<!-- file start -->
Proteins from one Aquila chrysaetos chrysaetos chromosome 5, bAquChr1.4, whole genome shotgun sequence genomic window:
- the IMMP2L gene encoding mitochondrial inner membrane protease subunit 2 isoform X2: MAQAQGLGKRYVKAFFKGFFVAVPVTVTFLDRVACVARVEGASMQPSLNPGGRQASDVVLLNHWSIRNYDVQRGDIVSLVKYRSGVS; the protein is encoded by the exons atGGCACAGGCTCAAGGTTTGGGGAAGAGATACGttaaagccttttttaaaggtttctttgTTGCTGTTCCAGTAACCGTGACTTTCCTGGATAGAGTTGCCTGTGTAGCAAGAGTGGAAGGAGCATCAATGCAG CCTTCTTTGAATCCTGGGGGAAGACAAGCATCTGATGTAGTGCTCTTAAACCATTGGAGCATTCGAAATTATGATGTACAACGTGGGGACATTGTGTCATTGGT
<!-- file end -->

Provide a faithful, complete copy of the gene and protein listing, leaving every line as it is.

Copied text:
Proteins from one Aquila chrysaetos chrysaetos chromosome 5, bAquChr1.4, whole genome shotgun sequence genomic window:
- the IMMP2L gene encoding mitochondrial inner membrane protease subunit 2 isoform X2: MAQAQGLGKRYVKAFFKGFFVAVPVTVTFLDRVACVARVEGASMQPSLNPGGRQASDVVLLNHWSIRNYDVQRGDIVSLVKYRSGVS; the protein is encoded by the exons atGGCACAGGCTCAAGGTTTGGGGAAGAGATACGttaaagccttttttaaaggtttctttgTTGCTGTTCCAGTAACCGTGACTTTCCTGGATAGAGTTGCCTGTGTAGCAAGAGTGGAAGGAGCATCAATGCAG CCTTCTTTGAATCCTGGGGGAAGACAAGCATCTGATGTAGTGCTCTTAAACCATTGGAGCATTCGAAATTATGATGTACAACGTGGGGACATTGTGTCATTGGT